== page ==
Importance of Social Science in Our Lives

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Importance of Social Science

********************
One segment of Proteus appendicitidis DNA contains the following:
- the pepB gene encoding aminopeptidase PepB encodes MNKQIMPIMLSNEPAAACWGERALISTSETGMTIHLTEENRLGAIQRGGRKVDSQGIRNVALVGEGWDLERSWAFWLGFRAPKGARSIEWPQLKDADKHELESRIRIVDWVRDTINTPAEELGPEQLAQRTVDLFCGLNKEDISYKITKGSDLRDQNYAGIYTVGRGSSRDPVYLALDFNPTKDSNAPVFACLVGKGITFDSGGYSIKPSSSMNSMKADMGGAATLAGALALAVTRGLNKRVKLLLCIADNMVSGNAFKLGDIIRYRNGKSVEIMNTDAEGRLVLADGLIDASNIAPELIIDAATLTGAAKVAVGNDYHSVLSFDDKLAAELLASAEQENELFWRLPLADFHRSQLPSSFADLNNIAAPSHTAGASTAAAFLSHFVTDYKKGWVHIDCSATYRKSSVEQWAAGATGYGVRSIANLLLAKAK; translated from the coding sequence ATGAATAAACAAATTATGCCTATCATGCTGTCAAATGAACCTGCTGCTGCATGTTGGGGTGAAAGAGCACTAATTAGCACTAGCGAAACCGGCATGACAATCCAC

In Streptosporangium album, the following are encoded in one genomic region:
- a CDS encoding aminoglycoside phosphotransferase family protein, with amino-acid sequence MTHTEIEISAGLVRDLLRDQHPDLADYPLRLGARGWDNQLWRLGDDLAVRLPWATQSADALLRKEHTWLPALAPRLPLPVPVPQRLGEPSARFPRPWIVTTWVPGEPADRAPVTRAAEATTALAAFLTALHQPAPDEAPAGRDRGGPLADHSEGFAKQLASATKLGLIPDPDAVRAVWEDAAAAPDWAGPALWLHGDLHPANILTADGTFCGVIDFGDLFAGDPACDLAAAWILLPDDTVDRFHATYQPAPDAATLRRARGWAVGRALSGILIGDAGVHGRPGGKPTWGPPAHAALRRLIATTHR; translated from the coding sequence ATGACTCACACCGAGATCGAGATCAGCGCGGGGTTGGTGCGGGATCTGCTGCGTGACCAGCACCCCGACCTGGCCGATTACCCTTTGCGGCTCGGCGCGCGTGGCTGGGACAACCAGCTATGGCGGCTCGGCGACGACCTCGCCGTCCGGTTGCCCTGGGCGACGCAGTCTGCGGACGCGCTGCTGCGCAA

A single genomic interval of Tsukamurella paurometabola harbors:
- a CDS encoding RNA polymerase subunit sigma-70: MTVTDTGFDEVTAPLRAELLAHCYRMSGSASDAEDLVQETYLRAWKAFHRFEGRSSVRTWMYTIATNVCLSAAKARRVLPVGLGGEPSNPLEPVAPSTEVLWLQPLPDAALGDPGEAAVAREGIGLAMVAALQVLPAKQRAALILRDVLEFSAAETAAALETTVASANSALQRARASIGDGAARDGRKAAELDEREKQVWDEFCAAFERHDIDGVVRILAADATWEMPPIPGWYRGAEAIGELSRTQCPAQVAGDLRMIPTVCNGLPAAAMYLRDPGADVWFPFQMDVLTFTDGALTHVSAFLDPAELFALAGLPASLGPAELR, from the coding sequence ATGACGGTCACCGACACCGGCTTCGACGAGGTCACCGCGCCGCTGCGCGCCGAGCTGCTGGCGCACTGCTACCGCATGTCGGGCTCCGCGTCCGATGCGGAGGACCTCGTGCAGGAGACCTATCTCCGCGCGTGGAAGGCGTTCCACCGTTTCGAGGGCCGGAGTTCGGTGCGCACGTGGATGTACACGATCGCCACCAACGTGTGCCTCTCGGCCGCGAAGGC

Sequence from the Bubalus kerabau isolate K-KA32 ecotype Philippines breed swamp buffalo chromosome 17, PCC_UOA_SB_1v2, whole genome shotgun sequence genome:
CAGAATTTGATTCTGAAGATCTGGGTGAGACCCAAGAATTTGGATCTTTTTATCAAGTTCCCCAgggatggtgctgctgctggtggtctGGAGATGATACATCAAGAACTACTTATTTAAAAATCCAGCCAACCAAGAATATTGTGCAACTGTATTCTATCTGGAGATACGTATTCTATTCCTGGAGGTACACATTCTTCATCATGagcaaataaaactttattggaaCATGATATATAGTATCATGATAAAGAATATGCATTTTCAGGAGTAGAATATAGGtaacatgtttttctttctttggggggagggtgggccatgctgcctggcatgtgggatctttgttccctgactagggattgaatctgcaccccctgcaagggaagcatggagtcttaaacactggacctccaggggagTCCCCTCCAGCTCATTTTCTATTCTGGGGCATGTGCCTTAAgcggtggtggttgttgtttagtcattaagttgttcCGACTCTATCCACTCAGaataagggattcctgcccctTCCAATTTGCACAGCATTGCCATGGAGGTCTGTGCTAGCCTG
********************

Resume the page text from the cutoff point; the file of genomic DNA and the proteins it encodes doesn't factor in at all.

Here is a lot to be said for perspective. Although I am officially retired from teaching education courses at a fairly large public university, I have some ideas that might have resonance with people studying to be teachers. In my career, I taught many graduate curriculum courses in regular college classroom settings and on the Internet. The other semesters, including summer terms. I taught an undergraduate course entitled Methods and Principles: Social Studies for Elementary and Middle Grades. I also taught the high school version of the same course. As part of these courses, I discussed with my mainly young students why social studies is important, and what it is for. To be quite frank, most of my students had no idea how to even begin to discuss this topic except to rely on old tried and true rhetoric such as, "it helps us be better citizens" or "by understanding the past, we can avoid making the same mistakes."  By no stretch of the imagination does such rhetoric hold water, good intentions notwithstanding. Believe me when I say that I have read many, many of the statements by such organizations as the National Council for the Social Studies (NCSS) that describe why social studies is important. If those statements meant anything at all in the REAL world, our students, after more than four decades of NCSS guidance in social studies curriculum, would surely have a better grasp of the content and would also engage in concomitant civic behavior such as voting. But they don't. Go to the NCSS web site and see what you think. There is a vast gulf between professed goals and actual results. I have come to some conclusions about this. As I have expressed elsewhere on the ADPRIMA site, social studies is about understanding things, and not very much about learning skills. I have come to believe that any idea or concept that takes more than three pages or so of explanation should be broken down into two or more concepts or smaller ideas...
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